Biology ETDs

Author

Rachel Zulick

Publication Date

7-1-2012

Abstract

As global temperatures rise, understanding the effects of increased temperature on daily carbon dioxide fluxes is necessary to predict changes to the global carbon cycle. Using tunable diode laser spectroscopy, I measured CO2 fluxes and changes in isotopic composition of root respiration, leaf respiration and photosynthesis over a 12-hour night to day transition. I found that after a 10°C increase in growth temperature for four weeks, root CO2 fluxes acclimated to the higher temperature (i.e. they were not significantly different from controls). In contrast, both photosynthesis and respiration of leaves were higher at the elevated growth temperature. Though the root fluxes were not significantly different between growth temperatures, two patterns may become significant with greater replication: (1) the difference in rates of mid-day/mid-night root respiration in plants grown at 22°C may be greater than those grown at 32°C and (2) variability in the isotopic composition of root respired CO2 is greater during the mid-night period compared to mid-day period. These data show that leaves and roots respond differently to grow temperature and suggest that root respiration during the day may respond to temperature differently from root respiration at night.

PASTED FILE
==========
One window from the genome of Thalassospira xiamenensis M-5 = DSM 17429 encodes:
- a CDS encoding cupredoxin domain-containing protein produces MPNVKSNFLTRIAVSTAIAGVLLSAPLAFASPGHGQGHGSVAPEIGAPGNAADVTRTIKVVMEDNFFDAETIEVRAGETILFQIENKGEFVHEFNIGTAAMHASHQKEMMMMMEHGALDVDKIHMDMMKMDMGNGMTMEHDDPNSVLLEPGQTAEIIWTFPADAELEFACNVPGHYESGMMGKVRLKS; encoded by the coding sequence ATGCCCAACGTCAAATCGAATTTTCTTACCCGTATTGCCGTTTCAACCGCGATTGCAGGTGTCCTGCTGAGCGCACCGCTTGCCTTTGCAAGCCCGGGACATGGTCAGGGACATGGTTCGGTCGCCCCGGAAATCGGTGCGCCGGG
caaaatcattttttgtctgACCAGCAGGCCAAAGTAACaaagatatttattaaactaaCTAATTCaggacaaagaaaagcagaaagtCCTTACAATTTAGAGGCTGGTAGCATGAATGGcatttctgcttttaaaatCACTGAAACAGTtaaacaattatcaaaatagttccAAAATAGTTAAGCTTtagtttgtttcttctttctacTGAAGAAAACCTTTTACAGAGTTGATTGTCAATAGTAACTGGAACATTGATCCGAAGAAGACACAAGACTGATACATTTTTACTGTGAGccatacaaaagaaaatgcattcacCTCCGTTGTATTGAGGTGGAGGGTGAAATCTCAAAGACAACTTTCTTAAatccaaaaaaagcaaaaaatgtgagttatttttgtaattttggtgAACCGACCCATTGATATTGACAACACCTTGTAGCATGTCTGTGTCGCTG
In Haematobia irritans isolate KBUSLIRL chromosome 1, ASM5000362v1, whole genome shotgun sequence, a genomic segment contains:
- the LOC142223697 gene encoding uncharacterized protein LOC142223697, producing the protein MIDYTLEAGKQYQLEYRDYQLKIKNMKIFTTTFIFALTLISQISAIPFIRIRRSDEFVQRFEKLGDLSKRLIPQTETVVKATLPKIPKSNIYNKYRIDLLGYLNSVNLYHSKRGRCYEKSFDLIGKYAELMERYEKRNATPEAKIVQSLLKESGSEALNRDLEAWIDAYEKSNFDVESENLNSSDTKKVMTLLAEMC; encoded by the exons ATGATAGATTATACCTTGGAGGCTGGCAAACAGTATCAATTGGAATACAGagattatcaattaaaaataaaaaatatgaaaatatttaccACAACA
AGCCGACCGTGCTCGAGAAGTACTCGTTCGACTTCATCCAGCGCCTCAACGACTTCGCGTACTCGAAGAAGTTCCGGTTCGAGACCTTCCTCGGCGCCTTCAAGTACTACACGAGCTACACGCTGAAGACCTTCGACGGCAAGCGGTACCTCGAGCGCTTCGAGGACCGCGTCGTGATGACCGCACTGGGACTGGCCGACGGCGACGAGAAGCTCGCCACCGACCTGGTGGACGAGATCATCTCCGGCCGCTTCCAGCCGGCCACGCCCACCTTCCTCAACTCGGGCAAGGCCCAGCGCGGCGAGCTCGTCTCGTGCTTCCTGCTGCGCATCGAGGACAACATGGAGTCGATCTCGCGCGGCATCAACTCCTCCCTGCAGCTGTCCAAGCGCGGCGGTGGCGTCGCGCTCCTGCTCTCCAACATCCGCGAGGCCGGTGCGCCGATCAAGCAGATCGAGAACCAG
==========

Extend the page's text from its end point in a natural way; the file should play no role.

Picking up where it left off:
Language

English

Keywords

respiration, temperature, Q10, Populus, photosynthesis, isotope, root

Document Type

Thesis

Degree Name

Biology

Level of Degree

Masters

Department Name

UNM Biology Department

First Advisor

Hanson, David

First Committee Member (Chair)

Litvak, Marcy

Second Committee Member

Pockman, William

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